Dr. Justin Mogilski, Dr. Francis Burns, Dr. Eran Kilpatrick and Dr. Sarah Miller have been awarded RISE grants from the University of South Carolina. These competitive grants provide financial support that allows faculty working at USC's system campuses to conduct research and scholarly activities during the summer months. RISE grants bolster scholarship throughout the USC system and help faculty develop research programs that serve their local communities.
“This is a very competitive grant program across all the campuses of the USC system. For Salkehatchie faculty to have won four of the grant awards is a tremendous achievement and speaks to the outstanding talent among the faculty here, ” Interim Dean Dr. Chris Nesmith said.
Dr. Francis Burns
"Factors affecting Student Retention and Success in USC Rural Nursing Initiative"
Burns’ research focuses on student success in nursing programs. “Our region needs more registered nurses. However, many students find nursing programs to be too difficult and drop out. I want to find the factors that prevent student success,” Burns said. He hopes his research will lead to resolutions to these obstacles, allowing more students to successfully complete nursing degrees at USC Salkehatchie.
Dr. Eran Kilpatrick
"Plant Specimen Processing at the University of South Carolina Salkehatchie Herbarium and Continued Documentation of Rare and Uncommon Flora in the Salkehatchie Region"
Kilpatrick’s work promotes informed decisions about conservation needs in the Salkehatchie region. His research has 2 objectives: to survey rare plants within the Salkehatchie region and to digitize plant specimens that were previously collected. “The first goal is to digitize 500 plant specimens that were collected in 2018 and link these images to a website that is available to an international audience. The second goal is to continue surveying rare plant species within the Salkehatchie region to document new populations, update historic records, and contribute to the knowledge base required to make informed decisions about conservation needs,” Kilpatrick said.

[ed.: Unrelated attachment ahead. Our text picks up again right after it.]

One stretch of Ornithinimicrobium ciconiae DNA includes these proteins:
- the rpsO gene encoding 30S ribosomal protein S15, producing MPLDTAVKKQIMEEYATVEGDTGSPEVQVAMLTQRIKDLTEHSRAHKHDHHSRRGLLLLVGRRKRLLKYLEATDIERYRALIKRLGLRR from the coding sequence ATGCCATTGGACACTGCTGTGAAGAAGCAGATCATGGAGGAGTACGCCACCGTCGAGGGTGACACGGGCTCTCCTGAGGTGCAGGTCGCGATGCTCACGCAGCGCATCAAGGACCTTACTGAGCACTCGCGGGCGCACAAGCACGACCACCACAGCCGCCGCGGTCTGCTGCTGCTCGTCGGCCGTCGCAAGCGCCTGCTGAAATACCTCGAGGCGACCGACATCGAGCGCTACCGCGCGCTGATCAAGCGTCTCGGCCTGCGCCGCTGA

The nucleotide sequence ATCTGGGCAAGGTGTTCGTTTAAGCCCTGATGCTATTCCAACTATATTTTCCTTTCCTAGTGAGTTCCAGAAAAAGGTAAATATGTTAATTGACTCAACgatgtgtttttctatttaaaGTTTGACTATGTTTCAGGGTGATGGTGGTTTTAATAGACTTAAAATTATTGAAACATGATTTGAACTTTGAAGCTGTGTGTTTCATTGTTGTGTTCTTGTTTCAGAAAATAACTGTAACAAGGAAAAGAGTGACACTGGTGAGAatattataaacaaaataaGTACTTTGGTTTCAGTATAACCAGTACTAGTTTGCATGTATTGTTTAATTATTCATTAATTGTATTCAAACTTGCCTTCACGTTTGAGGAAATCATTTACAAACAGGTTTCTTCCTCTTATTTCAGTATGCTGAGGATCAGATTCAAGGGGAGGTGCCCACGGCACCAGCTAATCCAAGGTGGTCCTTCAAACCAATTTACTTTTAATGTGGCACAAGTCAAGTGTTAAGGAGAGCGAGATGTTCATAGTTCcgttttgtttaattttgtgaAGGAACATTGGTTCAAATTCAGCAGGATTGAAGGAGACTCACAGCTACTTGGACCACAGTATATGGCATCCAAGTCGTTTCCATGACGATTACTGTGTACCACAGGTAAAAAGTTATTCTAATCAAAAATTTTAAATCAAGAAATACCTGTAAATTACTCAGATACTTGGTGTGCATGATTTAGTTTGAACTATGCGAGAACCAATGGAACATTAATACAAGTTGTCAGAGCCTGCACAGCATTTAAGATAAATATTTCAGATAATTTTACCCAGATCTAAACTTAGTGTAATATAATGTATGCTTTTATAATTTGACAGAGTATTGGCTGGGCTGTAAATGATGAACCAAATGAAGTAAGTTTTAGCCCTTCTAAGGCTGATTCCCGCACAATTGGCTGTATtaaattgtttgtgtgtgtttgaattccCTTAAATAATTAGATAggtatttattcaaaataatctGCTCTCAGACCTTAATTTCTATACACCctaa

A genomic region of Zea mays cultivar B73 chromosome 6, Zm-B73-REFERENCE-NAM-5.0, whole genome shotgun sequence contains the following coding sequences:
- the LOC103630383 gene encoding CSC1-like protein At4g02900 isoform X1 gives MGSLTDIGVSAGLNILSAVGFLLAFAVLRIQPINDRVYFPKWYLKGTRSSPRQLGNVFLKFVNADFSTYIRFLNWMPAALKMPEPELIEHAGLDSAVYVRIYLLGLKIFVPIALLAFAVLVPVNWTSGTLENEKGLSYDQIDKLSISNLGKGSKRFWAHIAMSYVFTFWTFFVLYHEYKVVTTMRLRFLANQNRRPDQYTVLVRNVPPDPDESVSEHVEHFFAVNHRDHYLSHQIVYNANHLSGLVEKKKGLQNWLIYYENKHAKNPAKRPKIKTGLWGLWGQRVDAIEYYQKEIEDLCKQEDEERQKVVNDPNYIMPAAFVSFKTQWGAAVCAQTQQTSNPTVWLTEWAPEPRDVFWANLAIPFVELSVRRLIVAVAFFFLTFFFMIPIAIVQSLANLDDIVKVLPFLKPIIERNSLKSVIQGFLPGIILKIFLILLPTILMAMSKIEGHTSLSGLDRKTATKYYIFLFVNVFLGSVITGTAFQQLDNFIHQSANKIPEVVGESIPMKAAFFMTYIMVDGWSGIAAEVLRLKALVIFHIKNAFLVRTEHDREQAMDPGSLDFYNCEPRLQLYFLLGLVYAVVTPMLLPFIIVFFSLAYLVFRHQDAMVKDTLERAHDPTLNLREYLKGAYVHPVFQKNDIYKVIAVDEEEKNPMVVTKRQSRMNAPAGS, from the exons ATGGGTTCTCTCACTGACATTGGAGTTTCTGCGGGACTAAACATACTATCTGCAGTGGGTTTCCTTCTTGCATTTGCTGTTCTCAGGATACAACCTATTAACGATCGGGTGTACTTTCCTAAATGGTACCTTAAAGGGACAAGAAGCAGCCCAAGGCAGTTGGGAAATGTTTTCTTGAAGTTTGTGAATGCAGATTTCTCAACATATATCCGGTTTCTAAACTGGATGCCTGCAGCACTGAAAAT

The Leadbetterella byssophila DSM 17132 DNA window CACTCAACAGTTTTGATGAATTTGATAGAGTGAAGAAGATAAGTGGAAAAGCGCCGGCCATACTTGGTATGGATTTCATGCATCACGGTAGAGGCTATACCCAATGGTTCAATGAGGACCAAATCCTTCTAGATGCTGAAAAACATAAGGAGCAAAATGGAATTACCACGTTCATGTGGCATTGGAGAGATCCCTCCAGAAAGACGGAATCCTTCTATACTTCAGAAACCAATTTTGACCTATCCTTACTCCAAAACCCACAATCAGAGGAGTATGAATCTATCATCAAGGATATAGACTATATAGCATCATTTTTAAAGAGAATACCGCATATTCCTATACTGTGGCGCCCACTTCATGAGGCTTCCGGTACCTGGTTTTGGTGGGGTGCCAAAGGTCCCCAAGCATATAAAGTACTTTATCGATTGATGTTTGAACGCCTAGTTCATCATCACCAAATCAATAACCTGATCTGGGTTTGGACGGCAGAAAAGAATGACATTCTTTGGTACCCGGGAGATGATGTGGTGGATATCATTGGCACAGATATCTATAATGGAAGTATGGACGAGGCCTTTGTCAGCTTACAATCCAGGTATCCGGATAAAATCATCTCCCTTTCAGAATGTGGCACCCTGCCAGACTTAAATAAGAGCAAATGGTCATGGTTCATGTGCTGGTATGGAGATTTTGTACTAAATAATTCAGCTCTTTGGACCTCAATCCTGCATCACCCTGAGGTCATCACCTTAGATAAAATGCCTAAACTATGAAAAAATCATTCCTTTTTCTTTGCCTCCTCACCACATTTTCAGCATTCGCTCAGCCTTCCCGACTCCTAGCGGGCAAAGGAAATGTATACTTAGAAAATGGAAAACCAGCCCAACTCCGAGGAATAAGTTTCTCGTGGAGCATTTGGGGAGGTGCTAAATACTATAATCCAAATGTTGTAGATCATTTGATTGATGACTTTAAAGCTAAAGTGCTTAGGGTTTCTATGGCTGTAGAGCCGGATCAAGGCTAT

Dr. Sarah Miller
“Pon Pon Chapel of Ease: Preservation and Interpretation”
Dr. Miller’s research centers around Pon Pon Chapel of Ease, a church ruin in Jacksonboro, S.C. “The chapel contains only a front façade and a partial back wall, both of which are fragile. This grant will provide for research into the needed preservation of the chapel. Additionally, an interpretive plan for the property will be created to allow the public to understand the importance of the site,” Miller said. The research will be compiled and shared with the public.
Dr. Justin Mogilski
"Perceiving physiology and psychology from faces: Expanding analytical options for data-driven face perception research"
The objective of Mogilski’s research is to improve the accuracy of models that use facial information to predict personality and health. “Humans are quite adept at drawing inferences about peoples' personalities from observable physical cues, such as the face,” Mogilski said. “Most psychological researchers study this capacity by asking people to assess facial photographs whose features have been digitally altered. This method has been valuable for studying how humans perceive faces, but it has a number of common methodological limitations.”